The COVID-19 pandemic disrupted their studies, but 20 Global Business Journalism students received their master's degrees on June 21 during the program's first in-person commencement celebration in four years.
The 2023 Global Business Journalism program graduates – nine from China and 11 from around the world – were honored at a ceremony in the Tsinghua Future Media Lab, the state-of-the-art facility where they have taken classes since international students were able to return to campus during the 2022-2023 academic year.
"Last year, if someone had told me that Bisma Ahmad would be graduating from the campus of Tsinghua University instead of online, I would never have believed them," said Bisma Ahmad, a 2023 valedictorian from Pakistan. "This still feels like a dream to me. But even if it is a dream, this is a beautiful ending."
Zhou Qing'an, dean of the Tsinghua School of Journalism and Communication, praised the GBJ students who "have risen above challenges and excelled in their academic pursuits."
"We applaud your determination, resilience and intellectual curiosity that have led you to this significant milestone," he said.
Dean Zhou said that the Tsinghua's journalism school's international students are a major factor in its success. The school, he reported, was recently rated as the top journalism school in Mainland China and the 38th best in the world by the annual QS rankings. The Global Business Journalism program's graduates from about 70 nations on six continents "serve as vital bridges between China and the world," he said.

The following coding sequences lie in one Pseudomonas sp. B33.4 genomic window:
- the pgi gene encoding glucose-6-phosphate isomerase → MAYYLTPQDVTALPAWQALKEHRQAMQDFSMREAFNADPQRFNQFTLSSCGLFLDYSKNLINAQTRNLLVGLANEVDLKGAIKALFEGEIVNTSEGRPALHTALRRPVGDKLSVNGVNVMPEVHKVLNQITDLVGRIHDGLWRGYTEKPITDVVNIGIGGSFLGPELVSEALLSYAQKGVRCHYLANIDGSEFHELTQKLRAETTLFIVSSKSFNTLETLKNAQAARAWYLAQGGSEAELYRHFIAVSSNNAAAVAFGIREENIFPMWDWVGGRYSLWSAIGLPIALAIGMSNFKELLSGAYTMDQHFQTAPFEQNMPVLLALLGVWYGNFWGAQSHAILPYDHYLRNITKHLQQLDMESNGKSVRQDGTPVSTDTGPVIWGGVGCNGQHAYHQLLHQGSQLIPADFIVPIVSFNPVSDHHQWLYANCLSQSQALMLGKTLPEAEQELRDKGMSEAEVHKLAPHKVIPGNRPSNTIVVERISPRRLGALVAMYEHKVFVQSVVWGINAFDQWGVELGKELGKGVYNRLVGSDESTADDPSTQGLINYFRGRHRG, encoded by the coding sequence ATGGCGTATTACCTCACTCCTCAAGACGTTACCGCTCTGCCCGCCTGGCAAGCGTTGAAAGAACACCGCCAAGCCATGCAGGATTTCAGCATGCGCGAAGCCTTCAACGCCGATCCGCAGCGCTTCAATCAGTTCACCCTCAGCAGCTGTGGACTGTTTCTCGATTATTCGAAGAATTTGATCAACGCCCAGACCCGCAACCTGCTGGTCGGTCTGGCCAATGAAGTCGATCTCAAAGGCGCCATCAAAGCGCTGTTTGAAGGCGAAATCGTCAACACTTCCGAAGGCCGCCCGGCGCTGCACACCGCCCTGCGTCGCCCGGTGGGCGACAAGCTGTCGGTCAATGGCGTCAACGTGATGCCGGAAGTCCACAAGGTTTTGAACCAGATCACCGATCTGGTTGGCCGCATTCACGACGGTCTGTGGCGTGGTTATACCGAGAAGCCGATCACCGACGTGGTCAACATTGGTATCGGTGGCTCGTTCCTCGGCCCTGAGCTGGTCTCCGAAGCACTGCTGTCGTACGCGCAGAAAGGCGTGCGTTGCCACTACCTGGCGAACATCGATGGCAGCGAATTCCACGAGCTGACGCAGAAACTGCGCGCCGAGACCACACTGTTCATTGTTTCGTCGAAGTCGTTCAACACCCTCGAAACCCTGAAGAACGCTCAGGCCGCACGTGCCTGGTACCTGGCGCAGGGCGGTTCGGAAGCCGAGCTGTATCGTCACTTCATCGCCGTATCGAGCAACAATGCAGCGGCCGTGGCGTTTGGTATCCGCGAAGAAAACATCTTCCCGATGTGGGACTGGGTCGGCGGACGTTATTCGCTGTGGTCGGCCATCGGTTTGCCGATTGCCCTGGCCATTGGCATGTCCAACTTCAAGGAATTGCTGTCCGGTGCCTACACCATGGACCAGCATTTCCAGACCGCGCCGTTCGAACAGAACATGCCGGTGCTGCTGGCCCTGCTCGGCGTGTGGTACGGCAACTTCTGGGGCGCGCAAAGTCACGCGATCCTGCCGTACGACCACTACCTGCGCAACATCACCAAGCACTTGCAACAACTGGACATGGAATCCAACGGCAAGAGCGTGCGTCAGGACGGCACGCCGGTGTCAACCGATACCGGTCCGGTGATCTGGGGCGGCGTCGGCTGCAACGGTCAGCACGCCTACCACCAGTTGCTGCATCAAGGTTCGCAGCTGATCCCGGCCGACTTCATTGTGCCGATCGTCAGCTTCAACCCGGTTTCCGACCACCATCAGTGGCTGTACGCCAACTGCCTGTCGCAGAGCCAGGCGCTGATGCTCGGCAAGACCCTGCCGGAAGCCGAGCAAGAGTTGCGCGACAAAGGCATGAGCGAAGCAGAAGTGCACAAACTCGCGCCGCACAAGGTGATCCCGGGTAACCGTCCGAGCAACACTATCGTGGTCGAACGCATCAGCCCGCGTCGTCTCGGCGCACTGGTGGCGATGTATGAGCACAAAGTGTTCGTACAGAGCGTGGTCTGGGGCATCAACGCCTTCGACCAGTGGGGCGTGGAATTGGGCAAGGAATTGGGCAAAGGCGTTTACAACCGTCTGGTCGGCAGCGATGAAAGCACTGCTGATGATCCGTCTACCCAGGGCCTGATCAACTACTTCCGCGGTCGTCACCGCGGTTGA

"Through their journalistic endeavors, they break barriers, foster understanding and provide nuanced insights that transcend stereotypes," the dean noted. "Their role as ambassadors of journalism, diplomacy and cultural exchange is crucial in promoting collaboration, tearing down barriers, and fostering mutual understanding on a global scale."
The commencement ceremonies marked an unofficial end to three years of educational disruptions related to the novel coronavirus pandemic. International students, unable to obtain travel visas to China during the country's "Zero-COVID" policy, attended classes remotely from the spring of 2020 until the fall of 2022.
"Your education has been shaped by five letters, "C-O-V-I-D," Professor Lee Miller said at the journalism school commencement.
Earlier this spring, the final GBJ student returned to Beijing, and the 2023 thesis defense was the first held in person in four years. The past three Global Business Journalism graduation celebrations have been held via the virtual meeting platform Zoom.
GBJ officials invited alumni who had been unable to attend their own graduations in person to attend the 2023 ceremony. Farah Mubarak, a 2022 valedictorian from Jordan, told the newest group of graduates that she treasures "the dynamic learning environment" of Global Business Journalism.
"As soon as I returned to China, I prioritized visiting the beautiful Tsinghua campus and meeting the GBJ community," said Mubarak, who is pursuing a Ph.D. at nearby Peking University. "I was welcomed with open arms. It was as if I had always been here and never left."
Mubarak, who received the 2022 award for best thesis, said GBJ prepares its graduates to succeed in "an era of rapid technological advancements and evolving media landscapes."
"As we gather here today, I cannot help but reflect on the transformative power of this program," she said. "The Global Business Journalism program has been a beacon of excellence, equipping aspiring journalists like you with the necessary skills, knowledge, and ethical framework to navigate the complex world of reporting."